Reviewing our School Values

The New Zealand Curriculum describes values as deeply held beliefs about what is important or desirable. They are expressed through the ways in which people think and act.

This year I am facilitating a full review of our school values, a process that is recognised strategically by the Board, along with a review of our school vision, as a priority area. Why? Well here are a few of the reasons. Our desire is to have our school values;

  • visible around the school
  • articulated by learners, parents and staff
  • actively modelled by learners, parents and staff
  • used to frame up/underpin learning, expectations and behaviour
  • provide a starting point in our decision making process.

There is currently little to no evidence of this taking place and this gap has guided our review and development in this area. To start this process we have based the conversations around a set of 3 core questions:

  1. What is important and desirable in our school?
  2. How should our students be thinking and acting?
  3. What is to be encouraged, modelled, explored?

Taking these 3 questions we have had meetings and conversations as a staff, with our parents, at our whānau hui, and what I believe is most important, with our learners. Outcomes from some of these meetings are shown below.

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Students getting their ideas down on paper.
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Our parents prioritising and defining what is important to them. Thoughts from a staff member.

As you can probably imagine this led to a huge number and variety of concepts as the different groups documented what was really important to them. Through a process of grouping similarly themed ideas for each of the different groups and ordering them in terms of their popularity, then repeating that process after all the groups’ ideas were pooled together, a final list of 13 values were put on the table.

There was lots of rich discussion and questioning along the way, e.g.

  • Is that a value or a skill?
  • What does that mean to you as I think of it meaning something different?
  • Isn’t that a concept that sits over the top of those values?
  • Do we really need respect as a value? Is that just a non-negotiable anyway?

values-voting-paperGoing back to the NZC definition was our guiding light and kept us on track. Additionally perhaps the most important aspect of this process was to take a lot of time agreeing on a definition of each of the shortlisted values so that when we communicated these to the students, parents and community there was a clear statement by what was meant by that term. We hoped that this would clarify any misunderstandings.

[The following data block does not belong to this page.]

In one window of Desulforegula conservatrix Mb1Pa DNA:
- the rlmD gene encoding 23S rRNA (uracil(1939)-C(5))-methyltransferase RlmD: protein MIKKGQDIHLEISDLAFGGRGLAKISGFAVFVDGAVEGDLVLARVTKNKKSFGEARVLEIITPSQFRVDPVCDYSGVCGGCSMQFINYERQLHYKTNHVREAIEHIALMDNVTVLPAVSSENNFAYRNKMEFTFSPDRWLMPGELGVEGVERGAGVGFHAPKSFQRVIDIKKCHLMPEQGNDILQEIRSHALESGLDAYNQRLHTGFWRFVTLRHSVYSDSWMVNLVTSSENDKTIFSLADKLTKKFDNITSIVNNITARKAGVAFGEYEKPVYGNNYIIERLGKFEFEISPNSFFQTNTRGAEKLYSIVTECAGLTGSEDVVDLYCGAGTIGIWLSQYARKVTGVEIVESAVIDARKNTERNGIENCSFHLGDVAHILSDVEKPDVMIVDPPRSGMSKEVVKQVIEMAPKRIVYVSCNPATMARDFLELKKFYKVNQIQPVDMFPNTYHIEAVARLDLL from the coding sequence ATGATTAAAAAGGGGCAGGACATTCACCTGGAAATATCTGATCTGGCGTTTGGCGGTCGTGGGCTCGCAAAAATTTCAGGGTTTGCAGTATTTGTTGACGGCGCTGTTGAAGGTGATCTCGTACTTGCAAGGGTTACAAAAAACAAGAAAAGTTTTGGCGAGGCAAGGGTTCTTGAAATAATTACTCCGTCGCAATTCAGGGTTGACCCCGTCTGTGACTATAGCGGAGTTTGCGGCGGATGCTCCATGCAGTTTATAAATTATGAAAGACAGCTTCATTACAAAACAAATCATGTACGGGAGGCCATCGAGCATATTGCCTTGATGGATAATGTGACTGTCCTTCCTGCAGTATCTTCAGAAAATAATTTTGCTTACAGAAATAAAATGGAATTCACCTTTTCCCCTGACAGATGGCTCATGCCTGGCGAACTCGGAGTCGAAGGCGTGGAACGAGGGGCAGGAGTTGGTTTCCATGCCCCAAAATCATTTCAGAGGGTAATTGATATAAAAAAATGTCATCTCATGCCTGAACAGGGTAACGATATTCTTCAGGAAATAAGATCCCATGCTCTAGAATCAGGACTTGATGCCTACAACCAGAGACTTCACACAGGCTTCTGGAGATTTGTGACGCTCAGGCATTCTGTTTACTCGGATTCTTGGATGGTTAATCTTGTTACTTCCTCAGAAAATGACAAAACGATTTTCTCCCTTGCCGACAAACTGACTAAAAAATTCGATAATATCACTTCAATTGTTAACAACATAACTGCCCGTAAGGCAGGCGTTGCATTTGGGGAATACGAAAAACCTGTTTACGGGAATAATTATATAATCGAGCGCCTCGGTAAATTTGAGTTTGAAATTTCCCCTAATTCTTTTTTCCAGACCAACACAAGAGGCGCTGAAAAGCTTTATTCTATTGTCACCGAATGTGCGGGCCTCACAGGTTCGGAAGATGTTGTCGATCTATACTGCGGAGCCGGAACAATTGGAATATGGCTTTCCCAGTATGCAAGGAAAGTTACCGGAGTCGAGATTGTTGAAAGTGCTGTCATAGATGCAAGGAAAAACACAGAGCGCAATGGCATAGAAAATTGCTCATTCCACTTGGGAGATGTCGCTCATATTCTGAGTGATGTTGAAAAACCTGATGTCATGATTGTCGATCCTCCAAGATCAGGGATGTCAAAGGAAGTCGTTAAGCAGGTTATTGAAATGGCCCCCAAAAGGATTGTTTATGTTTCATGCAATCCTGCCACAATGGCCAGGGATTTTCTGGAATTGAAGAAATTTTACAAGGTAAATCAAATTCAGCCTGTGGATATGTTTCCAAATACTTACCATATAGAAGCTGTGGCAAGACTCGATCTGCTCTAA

Perhaps the most challenging part was how best to integrate the thoughts of our whānau into this process. They suggested that manaakitanga (caring, looking out for each other), whanaungatanga (treat everyone as your family) and kotahitanga (being as one, the same, treating everyone as the same) were the values that should guide everybody and everything at school. We have no disagreement with these and without question they will be included in the final make-up.

As we don’t yet know what our values framework will look like when it is ‘presented’ to our learners and community (e.g. represented through a visual form like a local landmark, tree etc, or as an acronym). When we offered the shortlisted values to the community we showed how manaakitanga, whanaungatanga and kotahitanga related to them, without yet knowing how these will be shown by the end of the review and development process.

So where to now? The voting process is drawing to a close so the votes will need to be counted. We are still discussing a number of questions including;

  • If we believe that the students’ voice is crucially important, do their votes count more than others?
  • Or, should it be just a straight vote and the what comes out on top are the ones that are selected?
  • What is the best number of values to have? Is it a case of less is more?

Once decided, they next step is to develop a framework to ‘hang’ the values off. We are currently working with our local iwi Ngati Kauwhata to better understand the history and traditions associated with the local area. We are hoping that this will support us in developing a visual representation of the values.

 

 

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